As the self-proclaimed “Home of Country Music,” the Rose Bowl Tavern has made its place in the local community. Serving as a music venue and tavern, Rose Bowl is a lively influence in Champaign-Urbana’s music scene.
Charlie Harris, an owner of the Rose Bowl Tavern, said the establishment has four to six events per week, sometimes with multiple performances in a single night. After he took ownership of the tavern in 2019, Charlie said he has increased the programming and diversity of tavern events.
“What we’d like is for the Rose Bowl to be a place where local and regional acts can perform and share their music, or performances, on a pro-level stage that has a really great sound system,” Harris said. “For the performers, we want to provide a space where people like to see a show.”
Instead of featuring solely country music, the tavern has branched out into different genres such as indie rock, pop and funk. The Rose Bowl still retains its country roots through its weekly hootenanny, which occurs on Monday nights. Harris described the hootenanny as where open acoustic jam sessions meet open mics.
Emily McKown, who runs the Monday night hootenanny, said the tavern’s new ownership has created a shift toward inclusion of different genres and it has become more accessible to anyone who wants to play music in a safe space to try out performing.
“It’s growing into something and I hope everyone can feel comfortable there,” McKown said. “Charlie and I and a lot of people who love the Rose Bowl want to see lots of different walks of life, lots of different people mixing in there, and I think it’s where the real community building happens.”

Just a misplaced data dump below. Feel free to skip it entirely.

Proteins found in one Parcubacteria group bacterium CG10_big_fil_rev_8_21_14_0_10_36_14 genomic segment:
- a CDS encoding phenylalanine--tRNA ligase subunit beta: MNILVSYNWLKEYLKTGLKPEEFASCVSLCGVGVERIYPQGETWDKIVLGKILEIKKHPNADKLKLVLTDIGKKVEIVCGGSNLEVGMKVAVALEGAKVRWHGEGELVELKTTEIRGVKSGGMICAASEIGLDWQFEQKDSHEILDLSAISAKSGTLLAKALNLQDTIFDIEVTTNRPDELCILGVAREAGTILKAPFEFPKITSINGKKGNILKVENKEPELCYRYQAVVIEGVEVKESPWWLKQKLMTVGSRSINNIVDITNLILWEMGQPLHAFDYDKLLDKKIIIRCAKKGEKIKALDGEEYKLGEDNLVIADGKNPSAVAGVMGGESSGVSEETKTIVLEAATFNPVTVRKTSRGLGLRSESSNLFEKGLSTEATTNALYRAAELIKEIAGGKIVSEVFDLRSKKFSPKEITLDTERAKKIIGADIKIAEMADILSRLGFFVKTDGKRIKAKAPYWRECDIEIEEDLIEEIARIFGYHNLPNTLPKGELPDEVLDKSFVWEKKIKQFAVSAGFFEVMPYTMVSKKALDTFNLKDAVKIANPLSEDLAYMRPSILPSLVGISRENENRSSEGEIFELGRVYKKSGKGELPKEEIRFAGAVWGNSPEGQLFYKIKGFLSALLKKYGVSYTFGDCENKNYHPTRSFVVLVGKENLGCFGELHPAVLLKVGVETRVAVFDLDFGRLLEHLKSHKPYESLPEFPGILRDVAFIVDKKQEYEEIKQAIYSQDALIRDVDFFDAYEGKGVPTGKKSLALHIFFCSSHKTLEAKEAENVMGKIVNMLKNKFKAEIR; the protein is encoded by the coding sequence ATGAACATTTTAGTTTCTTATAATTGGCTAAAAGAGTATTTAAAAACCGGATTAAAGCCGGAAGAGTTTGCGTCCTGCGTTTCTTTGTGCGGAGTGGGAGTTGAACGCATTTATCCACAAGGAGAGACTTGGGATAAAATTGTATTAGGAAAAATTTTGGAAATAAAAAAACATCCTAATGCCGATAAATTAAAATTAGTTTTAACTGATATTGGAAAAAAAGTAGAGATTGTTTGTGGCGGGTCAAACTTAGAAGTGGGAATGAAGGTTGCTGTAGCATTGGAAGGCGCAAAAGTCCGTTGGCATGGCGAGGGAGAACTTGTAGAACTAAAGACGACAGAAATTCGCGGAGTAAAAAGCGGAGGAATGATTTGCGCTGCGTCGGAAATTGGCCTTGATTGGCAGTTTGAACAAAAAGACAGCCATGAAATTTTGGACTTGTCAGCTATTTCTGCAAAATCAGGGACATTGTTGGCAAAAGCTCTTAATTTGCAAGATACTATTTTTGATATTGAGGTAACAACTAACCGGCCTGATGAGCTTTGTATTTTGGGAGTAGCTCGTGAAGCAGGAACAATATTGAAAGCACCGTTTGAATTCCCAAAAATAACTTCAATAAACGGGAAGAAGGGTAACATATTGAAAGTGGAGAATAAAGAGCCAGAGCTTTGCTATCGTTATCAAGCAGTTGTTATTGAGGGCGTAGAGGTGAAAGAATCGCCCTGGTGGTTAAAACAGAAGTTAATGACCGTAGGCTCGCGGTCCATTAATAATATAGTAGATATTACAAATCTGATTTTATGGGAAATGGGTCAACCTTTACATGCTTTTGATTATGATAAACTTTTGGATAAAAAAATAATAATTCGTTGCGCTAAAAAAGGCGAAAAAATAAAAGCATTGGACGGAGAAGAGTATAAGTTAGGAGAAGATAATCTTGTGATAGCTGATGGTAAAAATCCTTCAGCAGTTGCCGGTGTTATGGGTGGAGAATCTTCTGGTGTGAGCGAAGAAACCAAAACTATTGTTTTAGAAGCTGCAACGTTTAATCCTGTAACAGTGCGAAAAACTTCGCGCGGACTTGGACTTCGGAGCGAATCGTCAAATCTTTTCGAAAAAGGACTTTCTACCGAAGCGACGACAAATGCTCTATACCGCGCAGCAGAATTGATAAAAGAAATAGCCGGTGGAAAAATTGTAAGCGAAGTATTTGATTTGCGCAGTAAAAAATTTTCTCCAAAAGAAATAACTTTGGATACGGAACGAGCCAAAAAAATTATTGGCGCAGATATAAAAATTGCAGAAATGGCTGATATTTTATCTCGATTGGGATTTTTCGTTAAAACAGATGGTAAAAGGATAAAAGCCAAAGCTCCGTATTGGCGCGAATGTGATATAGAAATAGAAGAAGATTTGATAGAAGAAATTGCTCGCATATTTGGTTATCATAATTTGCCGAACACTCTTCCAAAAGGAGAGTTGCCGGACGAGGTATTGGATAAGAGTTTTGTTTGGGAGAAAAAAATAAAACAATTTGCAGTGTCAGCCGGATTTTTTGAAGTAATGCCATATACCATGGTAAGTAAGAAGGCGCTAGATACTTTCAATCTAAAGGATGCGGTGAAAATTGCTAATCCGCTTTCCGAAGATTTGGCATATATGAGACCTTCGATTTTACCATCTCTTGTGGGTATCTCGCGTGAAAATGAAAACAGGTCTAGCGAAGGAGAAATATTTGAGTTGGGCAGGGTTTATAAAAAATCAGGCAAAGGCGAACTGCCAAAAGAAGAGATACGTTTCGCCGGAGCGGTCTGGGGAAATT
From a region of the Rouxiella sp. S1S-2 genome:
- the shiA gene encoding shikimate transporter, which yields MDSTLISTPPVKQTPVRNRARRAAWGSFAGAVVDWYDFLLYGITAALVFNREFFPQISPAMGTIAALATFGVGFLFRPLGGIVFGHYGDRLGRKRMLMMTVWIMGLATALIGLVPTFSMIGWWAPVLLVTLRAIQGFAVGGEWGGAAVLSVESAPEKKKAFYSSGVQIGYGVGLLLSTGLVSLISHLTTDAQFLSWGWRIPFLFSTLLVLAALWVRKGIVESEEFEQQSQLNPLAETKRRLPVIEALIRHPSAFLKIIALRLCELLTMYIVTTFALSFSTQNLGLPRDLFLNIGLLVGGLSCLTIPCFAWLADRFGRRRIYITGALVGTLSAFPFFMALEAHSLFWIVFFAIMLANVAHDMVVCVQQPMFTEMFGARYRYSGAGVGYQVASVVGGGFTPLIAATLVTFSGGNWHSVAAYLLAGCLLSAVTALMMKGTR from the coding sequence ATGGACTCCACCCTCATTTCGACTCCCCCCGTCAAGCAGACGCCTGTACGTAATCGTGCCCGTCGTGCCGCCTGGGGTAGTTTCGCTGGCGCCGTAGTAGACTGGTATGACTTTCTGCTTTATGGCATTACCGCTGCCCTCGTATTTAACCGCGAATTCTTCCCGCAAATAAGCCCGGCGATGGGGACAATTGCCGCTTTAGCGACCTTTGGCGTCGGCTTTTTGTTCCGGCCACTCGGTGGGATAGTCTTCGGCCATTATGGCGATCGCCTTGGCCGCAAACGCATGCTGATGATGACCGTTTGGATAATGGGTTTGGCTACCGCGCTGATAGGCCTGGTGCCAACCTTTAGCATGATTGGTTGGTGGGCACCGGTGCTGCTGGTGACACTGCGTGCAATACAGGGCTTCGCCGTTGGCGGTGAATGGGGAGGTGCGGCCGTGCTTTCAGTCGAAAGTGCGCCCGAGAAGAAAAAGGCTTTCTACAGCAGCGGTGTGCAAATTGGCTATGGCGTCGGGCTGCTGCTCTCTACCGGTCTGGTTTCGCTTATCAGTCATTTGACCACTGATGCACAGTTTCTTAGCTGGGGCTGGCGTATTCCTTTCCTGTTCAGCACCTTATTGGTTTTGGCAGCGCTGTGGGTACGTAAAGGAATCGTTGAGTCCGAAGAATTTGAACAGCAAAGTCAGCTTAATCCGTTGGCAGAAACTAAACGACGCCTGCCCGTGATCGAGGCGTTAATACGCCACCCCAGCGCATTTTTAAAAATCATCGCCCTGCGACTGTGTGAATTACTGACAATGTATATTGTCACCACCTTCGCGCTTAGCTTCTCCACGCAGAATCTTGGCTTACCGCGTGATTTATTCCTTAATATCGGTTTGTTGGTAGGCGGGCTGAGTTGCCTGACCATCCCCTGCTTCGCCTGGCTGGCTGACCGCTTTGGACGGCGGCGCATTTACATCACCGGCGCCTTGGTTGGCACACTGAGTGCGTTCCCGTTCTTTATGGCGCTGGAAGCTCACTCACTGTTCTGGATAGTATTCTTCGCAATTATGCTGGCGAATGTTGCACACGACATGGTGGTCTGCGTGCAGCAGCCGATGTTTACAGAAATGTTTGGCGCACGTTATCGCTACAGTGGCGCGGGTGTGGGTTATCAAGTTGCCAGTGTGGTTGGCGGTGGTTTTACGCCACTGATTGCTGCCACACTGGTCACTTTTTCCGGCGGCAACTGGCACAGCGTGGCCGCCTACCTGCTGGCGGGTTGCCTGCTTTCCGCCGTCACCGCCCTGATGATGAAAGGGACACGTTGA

With its wood-paneled walls, horseshoe bar and neon signs, the Rose Bowl Tavern certainly has its own honky-tonk flair. Since taking ownership of the tavern, Harris has made an effort to build a reputation of being a place that boasts exceptional shows, but said building that reputation takes time and requires treating people with respect.
“For us, it’s just about providing a space where the genre doesn’t really matter so much,” Harris said. “If people are looking for somewhere to perform and this space seems like something they’re interested in, then we want to make it work because it’s so important to have those spaces in our community.”
McKnown said the tavern’s mission is to highlight and empower artists who are marginalized and underrecognized in the music scene.
“We can try to build community and make change to make it more welcoming for everyone in the bar. That, to me, is the crux of a good community, when we can all find a good time under one roof.”
CU Broad Comedy, currently run by Lisa Graff and Andrew Schiver, said the Rose Bowl Tavern is a welcoming face for performers who are searching for a place to share their talent.
“With other venues we’ve used, sometimes it can be sort of like we’re just trying to make our thing work, and they’re just letting us do it,” Schiver said. “With Rose Bowl they really, really want us to perform, and they encourage us to do well. They genuinely want local performers to do well.”
The Rose Bowl hosts a number of events throughout the week, including multiple performances by various artists, such as the Sam Payne Trio, the Kilborn Alley Blues Band and Wild Earp & The Free for Alls.
“The scene that we have, people are just enjoying the music and enjoying the company and enjoying the drinks,” Harris said. “It’s just a good way to pass the time and indulge in some art and creativity.”
Harris prides himself on the tavern’s diverse music scene, and he wants the Rose Bowl to be a place where local and regional acts can perform and share their music. He said he wishes to provide performers with a space where people would be willing to see their show.
“Whoever wants to play will work with me and the crew here to get something good going,” Harris said. “We hope that the Rose Bowl Tavern can be a staple music venue, the kind of place that when people think about where they like to go to see a show, that the Rose Bowl Tavern is one of the first places on their list.”